The re-introduction is going fine, the Hare can certainly manage his stress levels more effectively these days. However, the reaction continues to happen, and that was the point of this post: I think children are always reacting, parents just might not notice it, if it’s ‘normal’ for their kids. I don’t know about differences between cinema and at home, because we removed the whole lot – and haven’t been back to the cinema yet. My understanding is that it is the noise and the tightly spaced and constantly moving pixels which cause the problem, whether those are different for cinema and home screen, I don’t know. I am interested to hear that you noticed a difference though, and yes, I love Charlie and the Chocolate Factory too.

  6. I’ve done both and the kids have been away from TV for long enough to tell the difference. The main things I see if they watch too long in one day, then they are like that spring you mentioned. I do not see long term effects from TV viewing that you read about. I have extremely bright, curious boys who have good balance, etc. I definitely believe in limiting TV but I cannot imagine eliminating it forever. This is one area where a good balance is important. Books, outdoor time, family time should all be deemed more important and worthwhile than screen time.

    • kloppenmum says:

      I’m pleased you’ve not noticed the effects I’ve been reading about, and seen in our kids. In the end, this information is for consideration not dictatorship, and many people haven’t even tried a decent space of time without. We love books, outdoor time and family time too. Thanks for commenting, love that you do. 🙂

  7. I come from a somewhat different background with TV. We had it in the house. We (sibling and I) were not allowed to plop ourselves in front of the TV after school. Our time was filled with other activities, including chores. When we did watch TV, it was in the evening, usually as a family, and most commonly educational shows (I cannot tell you how BORING and/or unentertaining the underwater world of Jacques Cousteau and Wild Kingdom are to a 10 year old! My father simply would not have stood for crap brain-mush TV in his presence! Consequently, my brain cells are still highly functional. lol

    • kloppenmum says:

      Pleased those brain-cells of yours are still highly functioning. I could get into the whole..it’s not what you watch – it’s that you watch discussion…but I’m not going to: it’s just too difficult in the blogosphere to go there, but do pop in for a coffee sometime though, and we can nut it out then. I do agree that there are plenty of other things that children can be doing after school other than being plopped down, as you put it. And I do know plenty of families who swear by the screen time they share together. 🙂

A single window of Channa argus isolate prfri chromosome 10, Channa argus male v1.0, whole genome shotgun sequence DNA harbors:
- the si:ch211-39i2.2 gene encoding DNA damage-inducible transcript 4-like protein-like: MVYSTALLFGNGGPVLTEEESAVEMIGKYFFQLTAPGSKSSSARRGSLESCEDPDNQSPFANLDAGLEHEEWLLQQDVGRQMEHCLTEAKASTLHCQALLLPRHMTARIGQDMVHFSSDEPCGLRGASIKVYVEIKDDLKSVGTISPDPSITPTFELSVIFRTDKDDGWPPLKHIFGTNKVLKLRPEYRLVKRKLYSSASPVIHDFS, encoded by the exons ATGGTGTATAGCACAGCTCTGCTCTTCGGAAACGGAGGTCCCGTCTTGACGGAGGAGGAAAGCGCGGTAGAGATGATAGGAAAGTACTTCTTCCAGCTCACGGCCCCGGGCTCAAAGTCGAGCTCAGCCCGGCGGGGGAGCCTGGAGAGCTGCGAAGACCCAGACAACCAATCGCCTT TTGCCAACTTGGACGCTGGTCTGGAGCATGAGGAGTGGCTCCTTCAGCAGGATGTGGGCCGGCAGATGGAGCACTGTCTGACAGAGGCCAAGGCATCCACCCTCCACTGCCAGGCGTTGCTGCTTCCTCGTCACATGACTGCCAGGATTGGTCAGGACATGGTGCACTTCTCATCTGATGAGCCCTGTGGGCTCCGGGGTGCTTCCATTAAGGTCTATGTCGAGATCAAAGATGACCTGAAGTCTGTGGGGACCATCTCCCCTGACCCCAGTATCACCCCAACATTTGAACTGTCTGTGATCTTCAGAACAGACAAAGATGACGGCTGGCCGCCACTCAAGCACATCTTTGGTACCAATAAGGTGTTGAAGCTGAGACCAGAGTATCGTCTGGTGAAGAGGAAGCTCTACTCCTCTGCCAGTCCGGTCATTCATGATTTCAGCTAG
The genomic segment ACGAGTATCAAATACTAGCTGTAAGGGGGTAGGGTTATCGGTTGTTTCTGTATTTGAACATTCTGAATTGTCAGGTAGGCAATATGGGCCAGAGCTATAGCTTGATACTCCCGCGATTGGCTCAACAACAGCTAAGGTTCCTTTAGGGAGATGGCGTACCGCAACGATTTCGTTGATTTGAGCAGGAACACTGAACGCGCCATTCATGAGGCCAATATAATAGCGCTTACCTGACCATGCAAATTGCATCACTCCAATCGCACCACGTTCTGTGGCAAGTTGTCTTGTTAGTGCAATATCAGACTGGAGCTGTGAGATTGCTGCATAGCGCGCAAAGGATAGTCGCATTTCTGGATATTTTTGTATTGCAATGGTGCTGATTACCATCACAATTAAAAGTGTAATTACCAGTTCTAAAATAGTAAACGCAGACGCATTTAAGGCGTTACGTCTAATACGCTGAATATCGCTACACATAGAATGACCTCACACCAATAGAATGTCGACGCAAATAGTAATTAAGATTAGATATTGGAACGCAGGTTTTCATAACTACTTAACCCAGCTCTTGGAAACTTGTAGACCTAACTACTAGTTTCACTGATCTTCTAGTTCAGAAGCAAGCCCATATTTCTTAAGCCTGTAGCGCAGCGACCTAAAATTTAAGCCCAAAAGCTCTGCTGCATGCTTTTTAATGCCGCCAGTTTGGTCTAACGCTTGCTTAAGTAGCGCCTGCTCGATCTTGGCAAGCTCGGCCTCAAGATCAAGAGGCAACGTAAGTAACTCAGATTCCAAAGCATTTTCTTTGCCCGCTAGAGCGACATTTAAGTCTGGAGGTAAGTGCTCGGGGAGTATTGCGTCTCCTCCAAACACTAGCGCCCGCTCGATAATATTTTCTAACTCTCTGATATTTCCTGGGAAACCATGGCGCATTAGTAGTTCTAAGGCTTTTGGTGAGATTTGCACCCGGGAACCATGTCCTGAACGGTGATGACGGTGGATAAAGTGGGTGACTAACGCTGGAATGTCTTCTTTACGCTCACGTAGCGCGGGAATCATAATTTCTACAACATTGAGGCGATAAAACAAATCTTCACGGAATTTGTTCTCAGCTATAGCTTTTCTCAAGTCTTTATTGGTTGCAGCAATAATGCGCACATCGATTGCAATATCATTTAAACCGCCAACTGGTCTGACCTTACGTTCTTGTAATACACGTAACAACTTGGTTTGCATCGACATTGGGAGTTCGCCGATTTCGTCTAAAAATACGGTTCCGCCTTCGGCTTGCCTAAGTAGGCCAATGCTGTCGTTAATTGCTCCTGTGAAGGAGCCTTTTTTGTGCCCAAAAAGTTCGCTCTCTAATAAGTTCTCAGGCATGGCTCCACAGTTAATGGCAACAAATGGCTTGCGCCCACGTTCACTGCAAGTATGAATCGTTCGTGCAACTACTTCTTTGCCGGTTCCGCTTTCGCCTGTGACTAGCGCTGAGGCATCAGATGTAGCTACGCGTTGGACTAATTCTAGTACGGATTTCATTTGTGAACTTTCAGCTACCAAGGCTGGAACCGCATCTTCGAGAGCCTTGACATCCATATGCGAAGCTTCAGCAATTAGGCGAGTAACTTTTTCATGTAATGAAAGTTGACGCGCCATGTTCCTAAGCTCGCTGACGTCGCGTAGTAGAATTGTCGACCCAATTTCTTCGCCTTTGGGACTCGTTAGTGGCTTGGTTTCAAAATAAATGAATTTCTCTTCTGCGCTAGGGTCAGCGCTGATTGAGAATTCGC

8. We had Nathan’s first t.v. free day today (in quite some time) we had such a great day together!!! I’m exhausted and I think he is too, and unfortunately its ending with an episode of scooby doo w/ daddy!!!!!!!!!!! However, I think we’re onto a good start with weaning the dependency of television…

    and that oompa loompa song….i’m going to sing it to my husband!

    • kloppenmum says:

      I love that you (nearly) managed a whole day without tv: we have to build in down times for our kids, otherwise they just go hard-out all day, too. Craig took a year to get over the fact that the tv wasn’t on when the kids were up – but once he saw the difference in the kids’ behaviour he was great about it. The Oompa-Loompas are some of my heroes – I get the impression Dahl wasn’t very impressed with the ‘new’ bunch of kids he saw around.

  9. Lauren says:

    I completely agree with you!
    Jensen doesnt watch TV very often, in all honesty, its hardly ever on when he is still awake.

    However, I have definately noticed a difference between his behavious when he has been in front of the TV and when he hasnt!

  10. Pingback: Sunday Surf: What I've learned this week in the blogosphere | Cloth Diapering Mama

  11. I’m glad Cloth Diapering Mama sent me your way! Great post!